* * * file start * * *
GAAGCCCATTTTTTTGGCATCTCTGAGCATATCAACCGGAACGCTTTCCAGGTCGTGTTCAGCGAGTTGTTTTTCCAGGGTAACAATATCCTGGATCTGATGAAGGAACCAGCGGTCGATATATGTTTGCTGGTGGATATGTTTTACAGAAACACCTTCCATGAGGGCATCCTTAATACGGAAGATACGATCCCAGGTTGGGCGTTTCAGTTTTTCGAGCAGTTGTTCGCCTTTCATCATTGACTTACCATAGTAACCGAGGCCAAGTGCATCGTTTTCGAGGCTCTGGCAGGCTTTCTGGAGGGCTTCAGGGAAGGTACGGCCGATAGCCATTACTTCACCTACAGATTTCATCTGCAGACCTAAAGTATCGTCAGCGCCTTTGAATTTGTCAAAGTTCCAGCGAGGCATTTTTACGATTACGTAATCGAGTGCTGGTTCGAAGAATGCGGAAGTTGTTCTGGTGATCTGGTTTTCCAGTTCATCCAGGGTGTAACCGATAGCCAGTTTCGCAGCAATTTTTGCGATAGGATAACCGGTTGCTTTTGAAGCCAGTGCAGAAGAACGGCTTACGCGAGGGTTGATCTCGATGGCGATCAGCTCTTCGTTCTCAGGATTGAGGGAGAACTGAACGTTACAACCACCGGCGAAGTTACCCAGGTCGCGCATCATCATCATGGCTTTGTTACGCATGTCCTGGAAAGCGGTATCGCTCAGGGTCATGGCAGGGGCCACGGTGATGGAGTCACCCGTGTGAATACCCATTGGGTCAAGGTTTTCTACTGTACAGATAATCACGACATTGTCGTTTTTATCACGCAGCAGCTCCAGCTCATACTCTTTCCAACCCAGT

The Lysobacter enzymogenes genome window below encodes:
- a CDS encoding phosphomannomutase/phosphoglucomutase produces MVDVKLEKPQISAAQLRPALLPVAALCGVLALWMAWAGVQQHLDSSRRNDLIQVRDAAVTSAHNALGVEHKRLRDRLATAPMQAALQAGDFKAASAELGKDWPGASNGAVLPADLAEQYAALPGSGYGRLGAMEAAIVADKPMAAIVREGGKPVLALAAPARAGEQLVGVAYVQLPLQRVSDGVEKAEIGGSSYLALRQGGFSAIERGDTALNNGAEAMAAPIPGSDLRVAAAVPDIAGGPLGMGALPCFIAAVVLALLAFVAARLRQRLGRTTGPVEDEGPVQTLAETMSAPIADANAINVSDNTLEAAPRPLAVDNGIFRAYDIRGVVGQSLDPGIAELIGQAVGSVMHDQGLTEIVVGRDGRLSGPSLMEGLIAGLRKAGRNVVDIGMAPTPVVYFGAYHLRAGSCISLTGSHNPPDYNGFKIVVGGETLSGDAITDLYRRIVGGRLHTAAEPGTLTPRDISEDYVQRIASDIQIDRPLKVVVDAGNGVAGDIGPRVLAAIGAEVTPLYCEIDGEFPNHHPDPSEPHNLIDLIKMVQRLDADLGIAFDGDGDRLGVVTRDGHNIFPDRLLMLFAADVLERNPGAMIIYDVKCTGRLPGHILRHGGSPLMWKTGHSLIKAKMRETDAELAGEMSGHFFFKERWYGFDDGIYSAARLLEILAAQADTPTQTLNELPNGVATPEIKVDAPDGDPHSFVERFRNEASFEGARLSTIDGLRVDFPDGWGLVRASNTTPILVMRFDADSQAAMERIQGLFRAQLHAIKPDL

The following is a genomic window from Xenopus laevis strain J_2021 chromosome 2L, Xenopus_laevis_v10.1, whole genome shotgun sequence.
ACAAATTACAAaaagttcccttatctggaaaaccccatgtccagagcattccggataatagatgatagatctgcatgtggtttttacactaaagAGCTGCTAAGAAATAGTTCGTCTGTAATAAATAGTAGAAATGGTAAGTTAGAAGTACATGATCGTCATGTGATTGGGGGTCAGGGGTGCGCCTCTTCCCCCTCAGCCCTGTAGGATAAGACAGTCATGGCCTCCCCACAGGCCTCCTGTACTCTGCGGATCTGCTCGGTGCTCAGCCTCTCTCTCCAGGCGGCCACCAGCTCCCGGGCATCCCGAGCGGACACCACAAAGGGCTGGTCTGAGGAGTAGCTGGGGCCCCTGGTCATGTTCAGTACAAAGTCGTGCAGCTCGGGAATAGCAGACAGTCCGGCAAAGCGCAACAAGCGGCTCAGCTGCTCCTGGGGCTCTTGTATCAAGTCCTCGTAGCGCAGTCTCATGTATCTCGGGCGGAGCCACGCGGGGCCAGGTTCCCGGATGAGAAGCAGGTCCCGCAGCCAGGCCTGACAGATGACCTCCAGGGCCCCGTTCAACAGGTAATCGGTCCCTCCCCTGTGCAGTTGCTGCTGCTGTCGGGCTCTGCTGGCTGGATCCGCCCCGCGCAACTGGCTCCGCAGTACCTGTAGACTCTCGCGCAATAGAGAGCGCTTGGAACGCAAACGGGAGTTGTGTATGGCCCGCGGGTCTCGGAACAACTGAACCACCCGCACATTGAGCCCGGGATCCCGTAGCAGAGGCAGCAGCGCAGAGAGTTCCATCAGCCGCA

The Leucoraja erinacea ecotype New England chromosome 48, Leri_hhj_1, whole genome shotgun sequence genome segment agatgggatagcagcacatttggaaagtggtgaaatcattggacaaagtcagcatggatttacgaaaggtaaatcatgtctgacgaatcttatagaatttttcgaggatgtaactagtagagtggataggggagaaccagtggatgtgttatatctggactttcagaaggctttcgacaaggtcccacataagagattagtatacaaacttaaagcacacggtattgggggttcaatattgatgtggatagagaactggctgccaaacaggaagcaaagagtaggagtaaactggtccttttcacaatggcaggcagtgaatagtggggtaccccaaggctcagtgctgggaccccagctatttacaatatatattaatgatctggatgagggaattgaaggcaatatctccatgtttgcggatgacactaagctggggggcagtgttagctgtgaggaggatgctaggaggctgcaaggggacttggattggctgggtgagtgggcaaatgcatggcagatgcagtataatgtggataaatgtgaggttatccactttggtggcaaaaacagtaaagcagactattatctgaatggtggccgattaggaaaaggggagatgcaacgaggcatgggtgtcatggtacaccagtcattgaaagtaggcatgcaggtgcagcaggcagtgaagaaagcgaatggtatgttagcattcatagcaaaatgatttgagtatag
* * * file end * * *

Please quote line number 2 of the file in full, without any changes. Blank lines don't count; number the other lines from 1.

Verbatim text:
The Lysobacter enzymogenes genome window below encodes: